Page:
Controlling and Preventing Fleas in Dogs

The ordinary cat flea (Ctenocephalides felis)is the leading cause of itching and scratching in dogs and cats. Fleas survive by jumping onto a host animal, cutting open their skin, and feeding on the blood. In many dogs, the bites cause only a mild itch, but a heavy infestation in a puppy or small dog can cause severe anemia and even death.

Some dogs develop a marked hypersensitivity to the saliva of fleas and experience intense itching which results in skin abrasions, hair loss, and secondary pyoderma (see Flea Allergy Dermatitis). Fleas are also an intermediate host for tapeworms.

Flea infestation can be diagnosed by finding fleas on the dog or by seeing black-and-white, salt-and-pepper-like grains in the coat. These particles are flea feces (the “pepper”) and flea eggs (the “salt”). Fecal material is made up of digested blood. When brushed onto a wet paper, it turns a reddish brown.

The adult flea is a small dark brown insect about 2.5 millimeters in size and can be seen with the naked eye. Although fleas have no wings and cannot fly, they do have powerful back legs and can jump great distances. Fleas move through the hair rapidly and are difficult to catch. Run a fine-tooth flea comb through the hair to look for fleas on your dog's back, in the groin, and around the tail and hindquarters. Itching is most pronounced in these areas.

New Methods of Flea Control

  • Program (the brand name for lufenuron)works by inhibiting flea eggs from growing and hatching. This leads to a steady drop in the number of new fleas in the environment. Its affect is limited to the hard outer shell of the flea, making it completely harmless to mammals. However, because mature fleas are not affected, it can take 30 to 60 days or longer for the adult fleas on the dog to die of old age before you notice a reduction in itching and scratching.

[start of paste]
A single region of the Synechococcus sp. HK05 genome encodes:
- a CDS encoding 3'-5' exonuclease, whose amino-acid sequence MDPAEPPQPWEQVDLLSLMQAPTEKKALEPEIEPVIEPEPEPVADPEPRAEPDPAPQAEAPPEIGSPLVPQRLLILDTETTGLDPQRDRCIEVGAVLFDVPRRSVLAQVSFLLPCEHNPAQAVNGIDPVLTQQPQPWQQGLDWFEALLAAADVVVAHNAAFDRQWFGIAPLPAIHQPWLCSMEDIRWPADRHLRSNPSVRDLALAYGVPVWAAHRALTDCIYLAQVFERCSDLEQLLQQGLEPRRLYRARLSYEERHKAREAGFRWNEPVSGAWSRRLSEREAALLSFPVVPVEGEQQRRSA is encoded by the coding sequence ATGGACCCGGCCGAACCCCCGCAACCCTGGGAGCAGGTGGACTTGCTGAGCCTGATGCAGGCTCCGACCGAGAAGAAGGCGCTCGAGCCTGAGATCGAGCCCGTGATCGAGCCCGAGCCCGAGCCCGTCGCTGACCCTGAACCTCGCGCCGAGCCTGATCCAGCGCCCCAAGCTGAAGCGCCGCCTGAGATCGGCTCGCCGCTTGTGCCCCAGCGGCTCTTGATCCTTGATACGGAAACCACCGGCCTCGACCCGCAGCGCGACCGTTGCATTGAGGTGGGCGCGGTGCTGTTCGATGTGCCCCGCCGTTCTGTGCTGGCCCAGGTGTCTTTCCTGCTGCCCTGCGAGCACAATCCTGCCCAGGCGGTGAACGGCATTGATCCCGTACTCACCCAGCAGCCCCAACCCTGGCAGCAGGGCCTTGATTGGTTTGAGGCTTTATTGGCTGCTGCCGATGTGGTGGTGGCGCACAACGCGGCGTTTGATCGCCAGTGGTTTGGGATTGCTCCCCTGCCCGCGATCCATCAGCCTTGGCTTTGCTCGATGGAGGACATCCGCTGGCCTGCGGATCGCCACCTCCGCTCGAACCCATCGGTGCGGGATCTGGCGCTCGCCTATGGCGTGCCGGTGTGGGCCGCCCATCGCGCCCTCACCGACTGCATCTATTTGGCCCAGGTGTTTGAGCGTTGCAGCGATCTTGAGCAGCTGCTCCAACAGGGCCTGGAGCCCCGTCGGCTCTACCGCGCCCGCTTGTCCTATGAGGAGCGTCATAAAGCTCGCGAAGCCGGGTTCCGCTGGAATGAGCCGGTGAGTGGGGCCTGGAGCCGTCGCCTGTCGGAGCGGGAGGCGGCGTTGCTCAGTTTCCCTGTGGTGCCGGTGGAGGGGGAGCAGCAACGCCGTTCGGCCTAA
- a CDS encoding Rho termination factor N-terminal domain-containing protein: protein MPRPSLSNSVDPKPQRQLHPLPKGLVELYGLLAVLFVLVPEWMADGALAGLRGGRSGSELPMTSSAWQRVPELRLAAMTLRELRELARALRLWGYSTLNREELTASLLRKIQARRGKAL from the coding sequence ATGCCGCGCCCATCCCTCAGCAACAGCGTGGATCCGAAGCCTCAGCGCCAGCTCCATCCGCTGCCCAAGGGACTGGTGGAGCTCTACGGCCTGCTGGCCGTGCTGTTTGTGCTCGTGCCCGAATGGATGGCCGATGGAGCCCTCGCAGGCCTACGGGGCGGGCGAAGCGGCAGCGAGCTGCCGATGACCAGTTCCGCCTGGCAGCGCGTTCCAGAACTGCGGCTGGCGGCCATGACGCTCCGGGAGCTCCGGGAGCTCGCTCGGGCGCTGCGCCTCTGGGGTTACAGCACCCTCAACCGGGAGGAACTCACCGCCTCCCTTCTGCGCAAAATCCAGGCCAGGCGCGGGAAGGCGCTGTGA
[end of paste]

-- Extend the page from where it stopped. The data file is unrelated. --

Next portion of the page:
For more immediate results, and especially if the dog is suffering from flea allergy dermatitis, Program should be combined with a flea shampoo or some other topical insecticide treatment. Advantage or Frontline can be added to Program to kill adult fleas within one to two days. It may be necessary to eliminate fleas on the premises using insecticides.

  • Sentinel combines Program with the heartworm preventive Interceptor. This broad-spectrum preventive not only controls fleas, but also protects against heartworms, ascarids, hookworms, and whipworms.
  • Advantage (imidacloprid) isa once-a-month liquid preparation that kills fleas by direct contact. Fleas don't have to bite the dog for the preparation to work. Advantage comes in a tube and is applied to the dog's skin between the shoulder blades (you must carefully part the hair to make sure you get the liquid on the skin) and to three or four additional sites along the dog's back for larger dogs. The amount to apply depends on the size of the dog, and will be prescribed by your veterinarian. One application protects a dog for up to 30 days.

Advantage kills fleas on direct contact and may reduce hatching eggs and larvae. Following application, 98 to 100 percent of adult fleas are killed within 12 hours. Thus, any new fleas that infest the dog should be killed before they have a chance to lay eggs. This breaks the flea life cycle and eventually eliminates fleas in the environment. Advantage is not absorbed into the dog's system, and therefore is nontoxic. Humans do not absorb the chemical after petting a treated dog. Advantix is a new formulation that also acts against ticks.

One drawback of Advantage is that it loses some of its effectiveness if the dog's coat becomes thoroughly wet more often than once a week. If this happens, the dog can be retreated as often as once a week.

  • Frontline and Frontline Spray contain the active ingredient fipronil,which kills fleas on contact within 24 to 48 hours. The fleas do not need to bite the dog to be killed. Frontline is a liquid that comes in tubes and is applied as described for Advantage. The effectiveness of Frontline is not diminished if the dog's coat becomes wet. The product has a residual effect that lasts up to 90 days in some dogs. Like Advantage, Frontline is not absorbed and thus appears to be nontoxic. One additional benefit is that it also kills ticks for up to 30 days.
  • Frontline Plus has (S) methoprene, which is labeled to kill adult fleas, flea eggs, and larvae. It also treats chewing lice and is used as part of a program to control sarcoptic mange.
  • The heartworm preventive Revolution (selamectin) is a once-a-month liquid preparation applied to the skin of the dog's neck between the shoulder blades, as described for Advantage. It also controls adult fleas and prevents flea eggs from hatching.

This article is excerpted from “Dog Owner’s Home Veterinary Handbook” with permission from Wiley Publishing, Inc.